Which is why COD will be the death of our hobby as we know it.

    Rock*, keep doing what your doing. I’d choose an emersive single player game, then a dull multiplayer game anyday of the fuckin’ week.

    #4 4 years ago
  5. DaMan

    thanks, but no thanks. For those of us who can read it won’t be like that.

    #5 4 years ago
  6. Christopher Jack

    Didn’t GTA revolutionize “shooting things, dying and starting over”?

    #6 4 years ago
  7. Phoenixblight

    “Didn’t GTA revolutionize “shooting things, dying and starting over”?”

    No not at all, those games were already out doing that. If GTA revolutionized anything is a sand box game where you you can pick your mission while offering an overall story.

    #7 4 years ago
  8. ValveLover

    “which may eventually pave the way for the developer to create a weapon-free game in the future.”

    “So here’s an opportunity where we thought, how can we make having a conversation be the focus of the gameplay?”

    @Rockstar; Have you played Portal or Portal 2? :)

    #8 4 years ago
  9. Phoenixblight

    @8

    THats exception not the rule. He is talking about it being the norm not just a back burner thing like it is treated nowadays.

    #9 4 years ago
  10. AHA-Lambda

    I doa gree and i must admit recently i find myself wanting to branch out into other genres i have tended to ignore before such as fighting or racing games. I do feel at times that i am becoming tired of just playing variations of the FPS/TPS genres but with varying levels of quality

    #10 4 years ago
  11. G1GAHURTZ

    Sorry, but ‘shoot-die-start over’ is the essence of gaming.

    It’s been that way since Space Invaders, and I’m pretty sure it’s not going to change any time soon.

    #11 4 years ago
  12. Dr.Ghettoblaster

    @2
    So far, with having seen less than a few minutes of gameplay, Heavy Rain is the closest comparison. With possible GTA/Mafia style driving/walking. Gotta say, it’s the Heavy Rain comparison that now has me interested.

    @11
    True. But games like Flower, Heavy Rain, Portal, etc sure are a nice change of pace once in a while.

    #12 4 years ago
  13. G1GAHURTZ

    Agreed.

    #13 4 years ago
  14. silkvg247

    It’s nice to see them thinking of a new kind of gaming, but I would question this: Surely the point of games is to take you somewhere you would not otherwise be able to go. If a game is *only* about human interaction and conversation, I can just as soon do that in real life..

    Besides which, not all games are about shooting! And the ones that are, are still mucho fun if done right. Just Cause 2 springs to mind, so does SR2. GTAIV? Meh, too gritty and realistic for me.. yay @ cops coming for me whenever I do something wrong/bad. Just like they would in real life.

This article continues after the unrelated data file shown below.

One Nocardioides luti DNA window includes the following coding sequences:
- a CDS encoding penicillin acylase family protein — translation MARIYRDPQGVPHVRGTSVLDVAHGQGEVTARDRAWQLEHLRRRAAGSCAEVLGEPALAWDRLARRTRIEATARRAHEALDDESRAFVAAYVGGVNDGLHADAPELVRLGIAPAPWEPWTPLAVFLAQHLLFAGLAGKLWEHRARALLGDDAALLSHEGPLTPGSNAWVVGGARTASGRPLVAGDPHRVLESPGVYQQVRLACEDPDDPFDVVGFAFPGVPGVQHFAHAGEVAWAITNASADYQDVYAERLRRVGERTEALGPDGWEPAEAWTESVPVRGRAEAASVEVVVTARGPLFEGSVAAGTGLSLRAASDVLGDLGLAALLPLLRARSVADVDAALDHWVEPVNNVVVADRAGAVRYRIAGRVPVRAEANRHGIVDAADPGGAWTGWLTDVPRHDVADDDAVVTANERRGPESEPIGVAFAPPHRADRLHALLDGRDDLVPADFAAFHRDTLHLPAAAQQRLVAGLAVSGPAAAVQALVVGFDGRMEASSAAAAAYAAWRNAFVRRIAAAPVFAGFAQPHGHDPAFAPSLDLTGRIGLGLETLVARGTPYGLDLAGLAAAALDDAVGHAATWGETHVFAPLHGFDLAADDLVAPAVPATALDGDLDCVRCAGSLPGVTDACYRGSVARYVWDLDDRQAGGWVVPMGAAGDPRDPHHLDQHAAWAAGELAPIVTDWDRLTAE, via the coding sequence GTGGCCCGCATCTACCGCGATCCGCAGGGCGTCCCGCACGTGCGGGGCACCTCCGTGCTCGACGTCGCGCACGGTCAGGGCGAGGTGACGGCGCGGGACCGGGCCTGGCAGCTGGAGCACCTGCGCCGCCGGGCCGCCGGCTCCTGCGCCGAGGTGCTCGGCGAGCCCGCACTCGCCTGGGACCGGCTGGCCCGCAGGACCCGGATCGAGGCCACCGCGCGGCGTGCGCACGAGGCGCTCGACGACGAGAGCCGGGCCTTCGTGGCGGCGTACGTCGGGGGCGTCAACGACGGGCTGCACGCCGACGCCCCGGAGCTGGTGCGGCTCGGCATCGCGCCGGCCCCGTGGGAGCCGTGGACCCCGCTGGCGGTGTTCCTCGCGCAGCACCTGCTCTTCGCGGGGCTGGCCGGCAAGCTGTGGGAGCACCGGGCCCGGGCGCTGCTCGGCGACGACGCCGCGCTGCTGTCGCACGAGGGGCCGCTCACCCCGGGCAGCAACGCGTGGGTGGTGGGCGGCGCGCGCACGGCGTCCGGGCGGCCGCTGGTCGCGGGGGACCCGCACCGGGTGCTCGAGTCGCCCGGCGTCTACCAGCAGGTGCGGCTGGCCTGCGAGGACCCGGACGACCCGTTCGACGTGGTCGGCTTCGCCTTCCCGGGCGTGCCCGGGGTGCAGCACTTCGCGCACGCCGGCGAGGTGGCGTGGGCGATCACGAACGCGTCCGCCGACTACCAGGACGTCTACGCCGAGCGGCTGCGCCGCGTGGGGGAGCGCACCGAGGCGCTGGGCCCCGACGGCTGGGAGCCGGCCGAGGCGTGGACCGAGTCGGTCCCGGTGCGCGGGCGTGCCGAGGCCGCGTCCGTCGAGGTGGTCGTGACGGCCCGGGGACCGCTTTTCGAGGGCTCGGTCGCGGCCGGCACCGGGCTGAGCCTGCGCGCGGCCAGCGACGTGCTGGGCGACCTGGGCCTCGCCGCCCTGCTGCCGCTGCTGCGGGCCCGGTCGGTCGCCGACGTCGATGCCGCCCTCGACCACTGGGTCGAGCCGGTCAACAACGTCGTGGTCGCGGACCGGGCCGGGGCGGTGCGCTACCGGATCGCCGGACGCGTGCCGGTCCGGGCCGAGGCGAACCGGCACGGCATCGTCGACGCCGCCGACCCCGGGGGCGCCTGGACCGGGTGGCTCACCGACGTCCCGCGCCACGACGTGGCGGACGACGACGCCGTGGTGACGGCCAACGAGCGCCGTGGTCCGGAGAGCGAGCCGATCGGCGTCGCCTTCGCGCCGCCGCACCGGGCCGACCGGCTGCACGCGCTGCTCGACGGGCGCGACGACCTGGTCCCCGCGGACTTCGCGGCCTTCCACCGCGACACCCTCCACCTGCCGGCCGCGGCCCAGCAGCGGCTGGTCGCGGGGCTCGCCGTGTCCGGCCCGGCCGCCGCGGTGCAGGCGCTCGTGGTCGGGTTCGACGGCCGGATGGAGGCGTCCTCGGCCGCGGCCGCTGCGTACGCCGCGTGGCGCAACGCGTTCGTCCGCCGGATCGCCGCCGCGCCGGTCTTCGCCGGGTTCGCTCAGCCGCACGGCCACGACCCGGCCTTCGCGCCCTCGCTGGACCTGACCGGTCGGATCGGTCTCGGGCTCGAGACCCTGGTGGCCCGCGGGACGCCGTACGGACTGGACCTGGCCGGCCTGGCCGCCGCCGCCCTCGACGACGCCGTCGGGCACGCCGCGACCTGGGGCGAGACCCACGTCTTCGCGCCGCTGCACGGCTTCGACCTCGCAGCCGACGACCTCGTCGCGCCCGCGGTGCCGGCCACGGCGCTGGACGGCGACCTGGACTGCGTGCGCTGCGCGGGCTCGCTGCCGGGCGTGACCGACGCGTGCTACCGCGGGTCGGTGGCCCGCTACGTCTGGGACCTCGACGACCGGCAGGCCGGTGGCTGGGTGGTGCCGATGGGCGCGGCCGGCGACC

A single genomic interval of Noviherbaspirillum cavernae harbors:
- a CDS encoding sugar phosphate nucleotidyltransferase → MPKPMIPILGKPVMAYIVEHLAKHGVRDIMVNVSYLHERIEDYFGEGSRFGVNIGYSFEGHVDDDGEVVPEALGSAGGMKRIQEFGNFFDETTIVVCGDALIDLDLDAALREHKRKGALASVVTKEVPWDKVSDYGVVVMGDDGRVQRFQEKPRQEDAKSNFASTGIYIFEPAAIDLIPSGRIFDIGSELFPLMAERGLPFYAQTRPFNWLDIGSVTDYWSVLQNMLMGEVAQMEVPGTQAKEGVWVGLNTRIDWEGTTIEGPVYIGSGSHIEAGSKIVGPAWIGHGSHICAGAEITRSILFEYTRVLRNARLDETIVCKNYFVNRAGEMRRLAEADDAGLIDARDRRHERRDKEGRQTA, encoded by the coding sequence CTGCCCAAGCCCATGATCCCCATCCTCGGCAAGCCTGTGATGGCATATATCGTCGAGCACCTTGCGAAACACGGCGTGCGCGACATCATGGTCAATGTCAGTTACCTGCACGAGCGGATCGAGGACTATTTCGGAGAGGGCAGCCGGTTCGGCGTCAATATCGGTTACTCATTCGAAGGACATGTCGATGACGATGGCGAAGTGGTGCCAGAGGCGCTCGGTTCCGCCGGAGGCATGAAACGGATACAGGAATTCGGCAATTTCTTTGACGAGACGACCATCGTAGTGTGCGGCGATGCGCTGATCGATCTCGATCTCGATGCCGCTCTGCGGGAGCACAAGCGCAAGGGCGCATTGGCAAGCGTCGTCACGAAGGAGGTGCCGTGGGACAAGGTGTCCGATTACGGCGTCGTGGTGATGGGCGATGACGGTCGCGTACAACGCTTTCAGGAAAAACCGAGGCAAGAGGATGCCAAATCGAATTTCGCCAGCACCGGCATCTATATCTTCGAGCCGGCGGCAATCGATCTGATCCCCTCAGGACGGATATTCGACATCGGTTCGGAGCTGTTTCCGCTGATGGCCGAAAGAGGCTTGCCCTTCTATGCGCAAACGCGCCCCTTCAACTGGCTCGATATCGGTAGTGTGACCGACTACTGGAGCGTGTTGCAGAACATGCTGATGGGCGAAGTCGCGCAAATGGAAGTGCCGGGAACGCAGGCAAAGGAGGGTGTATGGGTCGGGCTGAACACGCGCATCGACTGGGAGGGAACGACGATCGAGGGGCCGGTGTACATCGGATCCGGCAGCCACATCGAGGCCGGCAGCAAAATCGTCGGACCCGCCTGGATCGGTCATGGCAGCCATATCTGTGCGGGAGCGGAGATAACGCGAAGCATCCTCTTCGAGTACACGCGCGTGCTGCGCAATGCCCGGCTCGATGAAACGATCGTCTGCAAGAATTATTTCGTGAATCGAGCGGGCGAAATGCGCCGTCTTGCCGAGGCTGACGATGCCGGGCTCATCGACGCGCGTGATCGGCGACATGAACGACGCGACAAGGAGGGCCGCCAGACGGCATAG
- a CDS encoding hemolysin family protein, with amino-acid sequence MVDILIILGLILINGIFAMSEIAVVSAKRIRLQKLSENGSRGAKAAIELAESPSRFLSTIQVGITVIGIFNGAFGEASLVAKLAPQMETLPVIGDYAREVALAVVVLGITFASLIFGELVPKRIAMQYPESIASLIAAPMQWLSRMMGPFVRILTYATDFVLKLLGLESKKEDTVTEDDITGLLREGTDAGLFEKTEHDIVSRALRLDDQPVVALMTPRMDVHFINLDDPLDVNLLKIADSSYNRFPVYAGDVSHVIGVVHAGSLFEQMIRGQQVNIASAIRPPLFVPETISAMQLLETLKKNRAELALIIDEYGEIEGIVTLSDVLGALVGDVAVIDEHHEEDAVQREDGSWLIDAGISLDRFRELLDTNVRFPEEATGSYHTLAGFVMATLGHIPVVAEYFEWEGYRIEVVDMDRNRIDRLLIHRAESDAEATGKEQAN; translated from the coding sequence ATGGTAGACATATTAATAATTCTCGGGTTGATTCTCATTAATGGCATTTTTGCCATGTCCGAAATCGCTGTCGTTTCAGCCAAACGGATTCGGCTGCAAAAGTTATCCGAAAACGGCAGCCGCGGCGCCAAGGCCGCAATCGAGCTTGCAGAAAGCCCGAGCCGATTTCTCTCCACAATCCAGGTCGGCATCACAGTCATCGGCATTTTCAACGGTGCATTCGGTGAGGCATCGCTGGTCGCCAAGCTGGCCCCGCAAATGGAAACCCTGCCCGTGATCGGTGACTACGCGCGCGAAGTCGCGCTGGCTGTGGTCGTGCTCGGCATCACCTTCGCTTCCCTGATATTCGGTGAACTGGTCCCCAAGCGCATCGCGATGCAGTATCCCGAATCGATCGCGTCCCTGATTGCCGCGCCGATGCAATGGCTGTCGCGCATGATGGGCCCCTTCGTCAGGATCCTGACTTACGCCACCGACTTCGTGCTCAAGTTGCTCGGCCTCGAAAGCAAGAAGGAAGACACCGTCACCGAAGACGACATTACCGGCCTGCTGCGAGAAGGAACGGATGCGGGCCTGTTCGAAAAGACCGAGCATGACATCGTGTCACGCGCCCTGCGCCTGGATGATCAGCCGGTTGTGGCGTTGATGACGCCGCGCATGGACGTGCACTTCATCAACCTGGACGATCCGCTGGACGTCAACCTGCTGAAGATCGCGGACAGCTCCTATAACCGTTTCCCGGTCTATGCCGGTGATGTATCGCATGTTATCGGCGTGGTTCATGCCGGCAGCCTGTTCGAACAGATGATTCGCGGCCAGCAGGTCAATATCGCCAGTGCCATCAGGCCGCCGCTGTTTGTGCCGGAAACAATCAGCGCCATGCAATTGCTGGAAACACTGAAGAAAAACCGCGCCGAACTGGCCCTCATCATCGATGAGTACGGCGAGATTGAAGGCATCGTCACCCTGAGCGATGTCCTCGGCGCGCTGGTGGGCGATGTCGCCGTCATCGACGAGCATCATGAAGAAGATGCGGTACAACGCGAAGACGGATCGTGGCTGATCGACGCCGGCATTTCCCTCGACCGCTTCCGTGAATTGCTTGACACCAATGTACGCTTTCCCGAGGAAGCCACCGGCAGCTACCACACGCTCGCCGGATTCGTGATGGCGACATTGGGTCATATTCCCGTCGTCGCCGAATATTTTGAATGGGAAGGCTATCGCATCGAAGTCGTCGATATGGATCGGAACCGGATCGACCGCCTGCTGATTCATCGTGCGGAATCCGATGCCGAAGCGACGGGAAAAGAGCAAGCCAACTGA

#14 4 years ago
  15. TheWulf

    Heh. This is funny coming from Rockstar, it is. If it had come from a really innovative developer then I’d be cheering them on, but Rockstar are very guilty of these sins and I can’t expect to see them change.

    The staples of an average Rockstar game are:

    - Dull as dishwater setting.
    - Incredibly predictable storyline.
    - Incredibly predictable missions.
    - Does not require a marginally decent IQ.
    - Characters act like inbred idiots.
    - Never challenges the player to think.
    - Never tasks the player with questioning anything.
    - Imagination is not required.
    - There’s lots of shooting.
    - There’s lots of shooting.
    - There’s lots of shouting and cussing.
    - The above happens even when it doesn’t make sense.
    - Not much art direction, except in making things realistic.

    Really, the saving graces of Rockstar games are purely in the sandboxes and game mechanics, both of which they always get right. Very right. Their sandboxes are detailed and they have a lot in them to discover, and the mechanics hold up enough to be fun to play.

    Though I think we can all be honest and say that Rockstar doesn’t make games that have you stop and think about anything, that’s just not what they develop, and if they did then they’d alienate their primary demographic.

    It’s not like they’re about to make a game with a setting as bizarre as Oddworld’s/Uru’s and fill it fun puzzles, unique styles of play, and ethical dilemmas/things that challenge the player’s worldview, is it? Well, if they did, I’d be very happy about it! But I can’t see that ever happening, so I don’t know why they’re blowing hot air about this.

    #15 4 years ago